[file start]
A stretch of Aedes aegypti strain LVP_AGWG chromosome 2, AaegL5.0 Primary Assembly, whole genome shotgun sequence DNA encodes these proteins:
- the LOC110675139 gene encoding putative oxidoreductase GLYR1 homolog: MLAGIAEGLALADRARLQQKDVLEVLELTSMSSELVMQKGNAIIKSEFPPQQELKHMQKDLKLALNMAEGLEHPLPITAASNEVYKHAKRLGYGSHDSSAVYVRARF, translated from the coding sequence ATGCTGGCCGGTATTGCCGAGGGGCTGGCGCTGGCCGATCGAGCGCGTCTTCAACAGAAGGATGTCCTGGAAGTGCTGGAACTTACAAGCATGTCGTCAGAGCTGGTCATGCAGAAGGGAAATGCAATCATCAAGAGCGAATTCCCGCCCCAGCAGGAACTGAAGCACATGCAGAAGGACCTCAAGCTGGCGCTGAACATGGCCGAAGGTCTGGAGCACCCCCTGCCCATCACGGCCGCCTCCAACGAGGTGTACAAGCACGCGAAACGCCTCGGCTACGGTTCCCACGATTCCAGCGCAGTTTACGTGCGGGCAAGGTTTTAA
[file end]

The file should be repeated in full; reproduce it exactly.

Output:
A stretch of Aedes aegypti strain LVP_AGWG chromosome 2, AaegL5.0 Primary Assembly, whole genome shotgun sequence DNA encodes these proteins:
- the LOC110675139 gene encoding putative oxidoreductase GLYR1 homolog: MLAGIAEGLALADRARLQQKDVLEVLELTSMSSELVMQKGNAIIKSEFPPQQELKHMQKDLKLALNMAEGLEHPLPITAASNEVYKHAKRLGYGSHDSSAVYVRARF, translated from the coding sequence ATGCTGGCCGGTATTGCCGAGGGGCTGGCGCTGGCCGATCGAGCGCGTCTTCAACAGAAGGATGTCCTGGAAGTGCTGGAACTTACAAGCATGTCGTCAGAGCTGGTCATGCAGAAGGGAAATGCAATCATCAAGAGCGAATTCCCGCCCCAGCAGGAACTGAAGCACATGCAGAAGGACCTCAAGCTGGCGCTGAACATGGCCGAAGGTCTGGAGCACCCCCTGCCCATCACGGCCGCCTCCAACGAGGTGTACAAGCACGCGAAACGCCTCGGCTACGGTTCCCACGATTCCAGCGCAGTTTACGTGCGGGCAAGGTTTTAA